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GM To Invest $890 Million In Making Its V-8 Engines Save Gas

 
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2010 Chevrolet Silverado

2010 Chevrolet Silverado

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Going green on the road may involve smaller engines, electric cars, and clean diesels, but it also requires making all engines far more fuel efficient.

To that end, General Motors will announce this morning that it will invest almost one billion dollars in five separate plants to build a new, far more economical line of direct-injected aluminum small-block V-8 engines for future pickup trucks.

2010 Chevrolet Silverado

2010 Chevrolet Silverado

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Tail Light - 2008 Chevrolet Silverado 1500 2WD Ext Cab 143.5

Tail Light - 2008 Chevrolet Silverado 1500 2WD Ext Cab 143.5

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2010 GMC Sierra 1500

2010 GMC Sierra 1500

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Those pickup trucks remain GM's highest-volume single vehicle line, and are very profitable. And the Chevrolet Silverado and GMC Sierra are likely to be outfitted with V-8s for many years to come, so the company must squeeze every last drop of efficiency out of them.

GM was to hold simultaneous events to announce its plans at plants in Bay City, Michigan; Defiance, Ohio; Bedford, Indiana; Tonawanda, New York; and St. Catharines, Ontario.

Those plants manufacture both components and hundreds of thousands of the engines themselves, and the investment is expected to retain or create 1,600 jobs across the five factories. Many of the new jobs are expected to be filled by laid-off GM workers.

Giving scant details about the engines themselves, GM's press release said only: The next generation small-block engine family will have unprecedented fuel efficiency through direct injection and an all-new advanced combustion system design.

It went on: The new engine family will rely exclusively on aluminum engine blocks, which are lighter and contribute to the improved fuel efficiency. In addition to being E85 ethanol capable, these engines are being designed with the capability to meet increasingly stringent criteria emissions standards expected throughout this decade.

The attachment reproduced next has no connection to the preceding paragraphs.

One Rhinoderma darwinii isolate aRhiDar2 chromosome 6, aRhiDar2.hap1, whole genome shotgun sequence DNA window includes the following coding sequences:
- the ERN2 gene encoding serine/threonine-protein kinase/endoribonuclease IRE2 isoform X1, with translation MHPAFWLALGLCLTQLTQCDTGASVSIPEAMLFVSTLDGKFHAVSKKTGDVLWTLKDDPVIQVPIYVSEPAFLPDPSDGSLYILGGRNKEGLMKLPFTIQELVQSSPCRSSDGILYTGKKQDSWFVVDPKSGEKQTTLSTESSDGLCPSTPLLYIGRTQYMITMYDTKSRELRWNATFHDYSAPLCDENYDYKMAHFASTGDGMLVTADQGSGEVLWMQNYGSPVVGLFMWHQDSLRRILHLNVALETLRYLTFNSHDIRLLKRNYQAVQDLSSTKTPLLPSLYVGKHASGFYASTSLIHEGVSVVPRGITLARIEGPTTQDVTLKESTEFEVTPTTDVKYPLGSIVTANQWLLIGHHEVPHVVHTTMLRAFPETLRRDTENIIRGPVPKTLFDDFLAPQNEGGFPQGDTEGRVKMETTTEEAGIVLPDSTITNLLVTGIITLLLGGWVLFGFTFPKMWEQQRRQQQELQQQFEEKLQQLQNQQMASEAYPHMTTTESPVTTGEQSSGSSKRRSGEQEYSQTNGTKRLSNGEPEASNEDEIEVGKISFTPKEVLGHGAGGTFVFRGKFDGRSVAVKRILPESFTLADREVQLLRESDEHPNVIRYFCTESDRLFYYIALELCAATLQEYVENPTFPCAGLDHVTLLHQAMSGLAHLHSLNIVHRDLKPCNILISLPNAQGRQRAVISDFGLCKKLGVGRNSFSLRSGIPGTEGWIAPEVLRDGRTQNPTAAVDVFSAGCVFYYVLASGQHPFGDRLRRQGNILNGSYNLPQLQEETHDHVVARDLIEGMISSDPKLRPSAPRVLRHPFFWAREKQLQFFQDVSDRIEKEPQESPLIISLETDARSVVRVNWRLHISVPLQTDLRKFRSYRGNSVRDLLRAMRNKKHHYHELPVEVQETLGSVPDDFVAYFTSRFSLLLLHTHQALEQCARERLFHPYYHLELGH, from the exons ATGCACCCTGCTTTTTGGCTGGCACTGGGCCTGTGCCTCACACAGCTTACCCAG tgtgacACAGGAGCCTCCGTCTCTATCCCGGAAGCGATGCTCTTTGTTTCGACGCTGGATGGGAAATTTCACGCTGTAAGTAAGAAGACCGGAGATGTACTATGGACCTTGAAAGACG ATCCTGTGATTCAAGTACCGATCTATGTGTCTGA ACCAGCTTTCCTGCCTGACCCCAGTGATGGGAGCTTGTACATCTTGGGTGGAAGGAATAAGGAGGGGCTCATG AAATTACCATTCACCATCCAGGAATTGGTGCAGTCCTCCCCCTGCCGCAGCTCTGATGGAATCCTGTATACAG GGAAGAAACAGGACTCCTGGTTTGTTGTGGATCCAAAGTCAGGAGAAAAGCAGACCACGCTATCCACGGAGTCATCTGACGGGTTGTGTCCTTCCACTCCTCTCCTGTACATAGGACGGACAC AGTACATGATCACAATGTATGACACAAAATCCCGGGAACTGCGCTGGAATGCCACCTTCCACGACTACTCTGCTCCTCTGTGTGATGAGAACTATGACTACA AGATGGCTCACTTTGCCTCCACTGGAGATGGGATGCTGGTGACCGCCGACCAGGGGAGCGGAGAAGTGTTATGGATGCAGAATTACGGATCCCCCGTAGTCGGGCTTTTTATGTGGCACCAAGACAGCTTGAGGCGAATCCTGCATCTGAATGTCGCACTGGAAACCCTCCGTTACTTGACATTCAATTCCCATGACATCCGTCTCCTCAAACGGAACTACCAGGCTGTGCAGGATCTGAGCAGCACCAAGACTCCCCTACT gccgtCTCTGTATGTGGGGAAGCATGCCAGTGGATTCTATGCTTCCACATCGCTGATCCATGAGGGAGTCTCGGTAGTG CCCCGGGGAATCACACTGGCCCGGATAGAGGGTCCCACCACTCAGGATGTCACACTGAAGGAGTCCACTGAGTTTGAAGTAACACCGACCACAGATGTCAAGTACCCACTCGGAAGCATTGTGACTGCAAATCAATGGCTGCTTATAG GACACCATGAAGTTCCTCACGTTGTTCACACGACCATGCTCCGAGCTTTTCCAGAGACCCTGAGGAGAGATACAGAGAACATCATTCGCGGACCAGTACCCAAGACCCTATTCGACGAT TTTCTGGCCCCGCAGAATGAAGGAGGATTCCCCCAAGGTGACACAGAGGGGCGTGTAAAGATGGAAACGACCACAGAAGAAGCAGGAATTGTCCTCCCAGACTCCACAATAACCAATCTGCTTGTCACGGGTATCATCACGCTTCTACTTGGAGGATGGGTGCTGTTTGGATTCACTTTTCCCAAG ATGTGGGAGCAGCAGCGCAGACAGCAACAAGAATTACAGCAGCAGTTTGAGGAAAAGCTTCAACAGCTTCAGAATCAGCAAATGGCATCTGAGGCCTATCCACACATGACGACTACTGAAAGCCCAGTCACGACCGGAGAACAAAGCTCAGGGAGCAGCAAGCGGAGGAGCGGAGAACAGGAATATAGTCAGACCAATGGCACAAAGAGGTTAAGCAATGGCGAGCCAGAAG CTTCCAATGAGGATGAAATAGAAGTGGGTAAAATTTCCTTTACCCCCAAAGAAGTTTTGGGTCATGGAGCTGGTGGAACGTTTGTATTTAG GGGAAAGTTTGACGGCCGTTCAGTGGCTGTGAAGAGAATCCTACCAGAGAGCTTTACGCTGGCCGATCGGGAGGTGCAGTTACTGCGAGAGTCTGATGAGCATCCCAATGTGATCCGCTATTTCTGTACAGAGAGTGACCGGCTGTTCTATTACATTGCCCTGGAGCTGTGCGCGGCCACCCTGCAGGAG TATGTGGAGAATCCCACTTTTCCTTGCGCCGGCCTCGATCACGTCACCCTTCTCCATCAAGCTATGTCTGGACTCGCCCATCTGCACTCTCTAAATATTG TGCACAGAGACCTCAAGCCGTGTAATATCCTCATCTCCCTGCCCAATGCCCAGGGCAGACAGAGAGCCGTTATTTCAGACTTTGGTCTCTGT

GM has been on something of a roll lately, announcing various investments in 20 remaining facilities since it was restructured in July after bankruptcy last spring. Today's announcement is by far the largest to date, and brings its total funds committed to $1.5 billion.

While General Motors has applied for $14.4 billion in low-interest loans under the U.S. Department of Energy's advanced-technology vehicle program, it has yet to receive any funds--unlike Ford, Nissan, and Tesla, and then later Fisker.

GM is moving ahead full steam with launching its 2011 Chevrolet Volt electric car; the first pre-production 2011 Volt rolled off the assembly line in Detroit's Hamtramck plant on the last day of March.

Nevertheless, in short and medium term, efficiency gains from the V-8s in pickup trucks will probably far outweigh the savings from the 50,000 to 60,000 Volts that will be built during 2012.

[Detroit News, Automotive News (requires subscription)]



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Comments (4)
  1. Another way to squeeze more efficiency out of the pickup truck lineup would be to offer a six-cylinder diesel powertrain: more power, better towing, better fuel economy.
    www.cleandieseldelivers.com
     
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  2. GM small pickups could use the newer four and six cylinders engines in lieu of their current engines. I am in the market for a small pickup but their engines, keep me from buying one. I like their large pickups but need a small one.
    Anyone have any input on when and what GM plans for their small pickups? thanks.
     
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  3. @DVDheadrest: Two comments. First, keep it clean, please. And second, I'd love to know what current V-8 makes 30 mpg in mixed use, especially if rated by the EPA. Can you point me to that engine/vehicle, please?
     
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  4. I think people are too into HP. Older trucks had less hp and were heaver and still got about as good as milage. Just drop the hp and go for better milage.
     
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